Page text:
Superheterodyne Radio Uses One Tube
Hi Friends. This project starts me in a new direction. First it was crystal sets, then regenerative radios and now it is time for my first superhet radio. I built a nice multi-tube superhet radio when I was in high school. But this is a new effort for the new century. I hope this little project will give you some ideas for a similar set.
Nothing in this project is real original, but I did do a couple of modifications from the circuits I saw. The fellow that started this, as far as I can tell is Jack Bryant, KE4ID with his one tube superhet contest radio project. That was my basis for this set. I started drawing the circuit. I usually don't release too many details early in a project but this time is different. I did get some good suggestions from my fellow radio friends, Ben Tongue and Mike Peebles. I had most of the design down but these two fine fellows gave me some extra ideas that were helpful in this design.
This radio is built with the One Active Device (1AD) contest in mind. My two previous entries were done with two regenerative contest receivers. My 6SK7 and Acorn sets where the projects. They worked very well. But as time goes on, different ideas have to be tried. Jack and the others reported good results with these radios, especially when operated close to local stations. I don't have that problem, but I just had to try it.
The central part of this project is the 6BA7 vacuum tube. Using research of others, I decided that due the higher gain over other similar tubes, that this was the way to go. The other major section of this radio is the detector circuit. Looking closely, it looks like a fixed frequency crystal set. That's what it is alright. The Bogen T725 provides a closer match between the detector diode / IF transformer and the headphones. An optional tap selector switch was added so that changing headphones would be easier.
Better selectivity can be realized if you exchange the Bogen T725 for a transformer for an Überformer. The Überformer has an input impedance 5 times the Bogen and provides a much lighter load to the IF transformer secondary. The benny resistor (18k) will have to be changed to a higher value, about 180k ohms.
The input coil is one of my standard spider web coils with an inductance of about 225 microhenries. I used a spider coil form with a two inch (50mm) hub and a 4-1/2 inch (108mm) outside diameter. The coil is 1/8 inch thick HDPE material. I wound 54 turns of 165/46 litz. The number of turns was based on using a 440 pf variable capacitor. This coil was wound with some extra turns and then during testing, a couple of turns were removed until the entire band plus a tiny bit covered the entire dial.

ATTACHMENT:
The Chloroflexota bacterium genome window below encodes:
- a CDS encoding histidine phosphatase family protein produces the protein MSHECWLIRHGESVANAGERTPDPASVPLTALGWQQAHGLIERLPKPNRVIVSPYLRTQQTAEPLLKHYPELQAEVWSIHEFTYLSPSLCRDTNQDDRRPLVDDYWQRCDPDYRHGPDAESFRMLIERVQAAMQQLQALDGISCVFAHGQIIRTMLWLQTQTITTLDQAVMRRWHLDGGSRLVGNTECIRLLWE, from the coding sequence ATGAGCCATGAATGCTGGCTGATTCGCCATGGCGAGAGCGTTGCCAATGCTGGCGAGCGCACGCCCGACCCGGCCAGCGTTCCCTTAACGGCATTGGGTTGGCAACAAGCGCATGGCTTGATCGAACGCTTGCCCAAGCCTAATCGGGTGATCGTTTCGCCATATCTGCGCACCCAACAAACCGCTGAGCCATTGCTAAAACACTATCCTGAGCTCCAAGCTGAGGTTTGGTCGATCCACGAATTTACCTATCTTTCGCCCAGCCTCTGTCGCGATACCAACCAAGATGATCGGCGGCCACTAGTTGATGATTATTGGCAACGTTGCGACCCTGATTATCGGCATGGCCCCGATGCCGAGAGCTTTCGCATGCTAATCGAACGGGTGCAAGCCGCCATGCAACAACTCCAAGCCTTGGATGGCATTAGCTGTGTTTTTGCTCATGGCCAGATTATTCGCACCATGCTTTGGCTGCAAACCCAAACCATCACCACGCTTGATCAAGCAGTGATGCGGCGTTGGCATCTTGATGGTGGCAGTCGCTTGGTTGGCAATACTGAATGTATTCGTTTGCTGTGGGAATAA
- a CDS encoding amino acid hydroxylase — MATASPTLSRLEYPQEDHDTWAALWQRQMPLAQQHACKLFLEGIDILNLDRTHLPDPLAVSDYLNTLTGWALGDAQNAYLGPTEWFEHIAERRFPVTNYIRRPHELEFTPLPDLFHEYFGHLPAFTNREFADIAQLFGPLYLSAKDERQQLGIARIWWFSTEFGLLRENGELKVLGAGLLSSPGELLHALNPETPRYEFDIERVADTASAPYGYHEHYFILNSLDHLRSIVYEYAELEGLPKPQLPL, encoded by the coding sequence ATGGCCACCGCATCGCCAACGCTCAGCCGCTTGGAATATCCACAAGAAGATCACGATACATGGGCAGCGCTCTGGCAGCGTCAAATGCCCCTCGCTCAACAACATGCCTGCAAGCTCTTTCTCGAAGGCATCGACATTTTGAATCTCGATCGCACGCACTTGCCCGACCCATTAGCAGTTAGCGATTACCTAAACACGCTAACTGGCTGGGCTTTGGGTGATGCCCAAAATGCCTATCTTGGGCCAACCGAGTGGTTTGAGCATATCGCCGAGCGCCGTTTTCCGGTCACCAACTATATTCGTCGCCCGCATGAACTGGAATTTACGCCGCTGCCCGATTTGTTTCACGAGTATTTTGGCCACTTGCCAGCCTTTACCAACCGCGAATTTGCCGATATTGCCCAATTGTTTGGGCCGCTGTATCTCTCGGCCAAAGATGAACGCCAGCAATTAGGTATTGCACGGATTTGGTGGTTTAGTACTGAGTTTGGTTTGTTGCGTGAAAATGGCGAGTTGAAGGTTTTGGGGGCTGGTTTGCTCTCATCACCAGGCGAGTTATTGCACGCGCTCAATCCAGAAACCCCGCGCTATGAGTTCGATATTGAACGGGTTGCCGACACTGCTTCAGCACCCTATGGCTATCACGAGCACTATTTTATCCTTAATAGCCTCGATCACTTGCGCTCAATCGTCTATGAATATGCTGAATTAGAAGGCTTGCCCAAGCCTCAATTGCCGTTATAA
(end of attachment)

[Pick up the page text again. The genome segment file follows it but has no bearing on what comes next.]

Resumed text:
There is a front panel 20 pf trimmer that is used to adjust for any tracking error. In my original design, this adjustment was a screwdriver adjustment. But since tracking isn't perfect across the dial, this occasional adjustment will keep the radio peaked. Details of the adjustment of this coil is described below in the alignment section.
Another tuned circuit in my superhet radio is the local oscillator. This coil inductance depends mostly on the variable tuning capacitor value. The value of my coil turned out to be 98µh. This was determined by a handy online superhet oscillator tracking calculator. If you are using somewhat different parts, you are on your own. The accuracy of the tracking is dependant on how close your coil is to the right value. The coil is tapped with the tickler tap meant to be connected to the cathode. Be careful to pick the right coil. The 4 lug coils are sometimes meant for the tickler to be placed in the oscillator triode plate, such as with a 1A7 tube. This type won't work in this circuit.
Since the Intermediate Frequency (IF) is 455khz, the oscillator works always at a frequency 455khz above the incoming signal. There is a trimmer adjustment capacitor that is wired across the main variable capacitor. There is also a padder capacitor in series with the main variable capacitor and the trimmer. The padder adjusts the maximum capacitance that the local oscillator coil will work with. The alignment procedure will also be discussed below.
The IF can was taken out of an old radio. It is an air wound transformer with two adjustable capacitors for peaking. This "IF can" resonates at 455khz. I selected the last IF can as that would provide the best load to the detector. If you don't have one of those IF cans laying around, try Gerd at Reinhöffer Electronics. Ask for the 47.02 model (the 45.02 will also work if you want a smaller size). The power supply requires 6.3 volts at 0.3 amps and around 170 volts DC at 10 milliamps. I used a supply built in a little blue box that I made for my projects.
This radio has an automatic gain control just like the big boys. The AGC is fed from the detector through a 4.7 meg ohm resistor over to the bottom of the antenna coil. The volume can also be reduced by moving the antenna tuning unit away from the radio. Although the dynamic range of this circuit isn't what it is in multi stage radios, it still can help cut the fading somewhat.
The part of this set that is not shown in pictures or the schematic is the circuit for the antenna tuner. This other unit is placed near this receiver and provides an antenna input. This dual tuning system is essential for good dx reception. A good example of a front end circuit to use is my antenna tuner. You can also use an existing crystal set that you might have laying around and place that near the input coil on this radio.